The first question is whether new towns are needed in the first place in the Indian context. The answer is a clear yes,provided they are developed speedily,taking into account key requirements such as water,power,transportation and schooling facilities. All the other requirements would automatically fall in place.
The second question is who assembles land: government or the private sector. The basic pre-requisite for new town development is that large chunks of land are available to the developer. It would be much easier for governments to gain access to assemble land at such a large scale,rather than the private sector,which may have to buy at the market rate.
The third question is whether new towns are financially viable. The answer is that if they are properly structured,land itself is a key resource for development and all one needs is the initial capital to mobilise land and the rest will follow since the purchasers would start making payments in advance to the development and the whole project would become viable.
Spread over several years,any new town would experience increment in land value and land parcels sold progressively over a period of time would yield good returns to fund the project. What is needed is a proper business plan.
The fourth question is who should take the lead role. The answer is that if the government does it,there would not be enough creativity and if only the private sector is allowed to do it,the project may not incorporate social inclusivity and environmental sensitivity. The recent Lavasa project being mired in various issues is a good lesson for us. What is therefore needed is a balanced partnership between the government land development agencies and the private sector.
Failed Government Response
There are macro level issues which need strong government intervention such as land acquisition,compensation,water,power,public transportation connectivity and so on which only the government can address adequately. On the other hand,the marketing and construction of housing,commercial and other buildings could be given to the private sector,with conditions incorporated. Such a partnership would bring together efficiency as well as equity considerations in a just manner.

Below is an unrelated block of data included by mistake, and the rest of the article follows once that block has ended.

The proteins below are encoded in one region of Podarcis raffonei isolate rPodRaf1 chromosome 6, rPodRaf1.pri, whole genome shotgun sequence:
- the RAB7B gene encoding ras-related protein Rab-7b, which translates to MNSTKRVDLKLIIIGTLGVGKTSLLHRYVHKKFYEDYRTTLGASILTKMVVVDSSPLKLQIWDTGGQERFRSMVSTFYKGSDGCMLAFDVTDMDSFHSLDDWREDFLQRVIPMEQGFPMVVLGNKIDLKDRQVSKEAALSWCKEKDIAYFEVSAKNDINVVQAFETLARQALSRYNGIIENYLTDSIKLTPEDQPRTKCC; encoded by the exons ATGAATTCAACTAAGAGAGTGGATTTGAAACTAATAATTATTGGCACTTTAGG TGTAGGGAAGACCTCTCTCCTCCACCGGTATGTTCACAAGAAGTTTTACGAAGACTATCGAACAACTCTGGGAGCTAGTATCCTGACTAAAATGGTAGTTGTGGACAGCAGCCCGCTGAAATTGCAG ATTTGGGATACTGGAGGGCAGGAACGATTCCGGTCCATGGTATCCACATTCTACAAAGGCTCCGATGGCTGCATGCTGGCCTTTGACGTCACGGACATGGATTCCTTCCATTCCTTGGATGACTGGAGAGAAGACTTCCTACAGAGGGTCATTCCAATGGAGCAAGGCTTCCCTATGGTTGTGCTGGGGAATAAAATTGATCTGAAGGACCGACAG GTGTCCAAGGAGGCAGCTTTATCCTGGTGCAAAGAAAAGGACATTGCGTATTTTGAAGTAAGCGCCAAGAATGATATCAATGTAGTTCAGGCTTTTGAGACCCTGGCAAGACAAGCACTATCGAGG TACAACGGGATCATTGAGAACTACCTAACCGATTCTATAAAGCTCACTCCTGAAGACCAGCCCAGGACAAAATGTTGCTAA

When the Special Economic Zone (SEZ) policy was announced,it was initially perceived that this would lead to significant new developments. Unfortunately,as the policy unfolded,it turned out to be more of a land grab than anything else. The policy guidelines issued by the government had many holes and did not examine several issues. As a result,it was a wonderful opportunity lost. Similarly,the policy of 100 per cent Foreign Direct Investment (FDI) permitted in the development of integrated townships met with the same fate. Both the policies had good intent,poor coverage and complete lack of preparation to address inherent issues. There were too many areas where the government could not provide answers or a way forward. Obviously,both failed.
Call for New Urbanism
Looking at the state of our cities,the demand for urban space,housing and associated facilities,there is a huge opportunity for new towns to come up. What we need now is a comprehensive framework and preparation for the same. In addition to the policy being exhaustive and all inclusive,we need to completely think through the entire process and methodology involved and make appropriate options and provisions.
The development of a large number of new towns would be a win-win for all; it would provide the much needed employment impetus,particularly for the unskilled and semi-skilled,rural workers and even women. It would boost the flagging economy in a big way,there are as many as 264 industries dependent on construction,as backward and forward linkages. The housing finance sector will also get a big boost. Finally,it would also help millions of families to fulfil their dream of owning a house. There is thus an urgent need to call for a new paradigm of urbanism.
The author is a Professor at SPA,New Delhi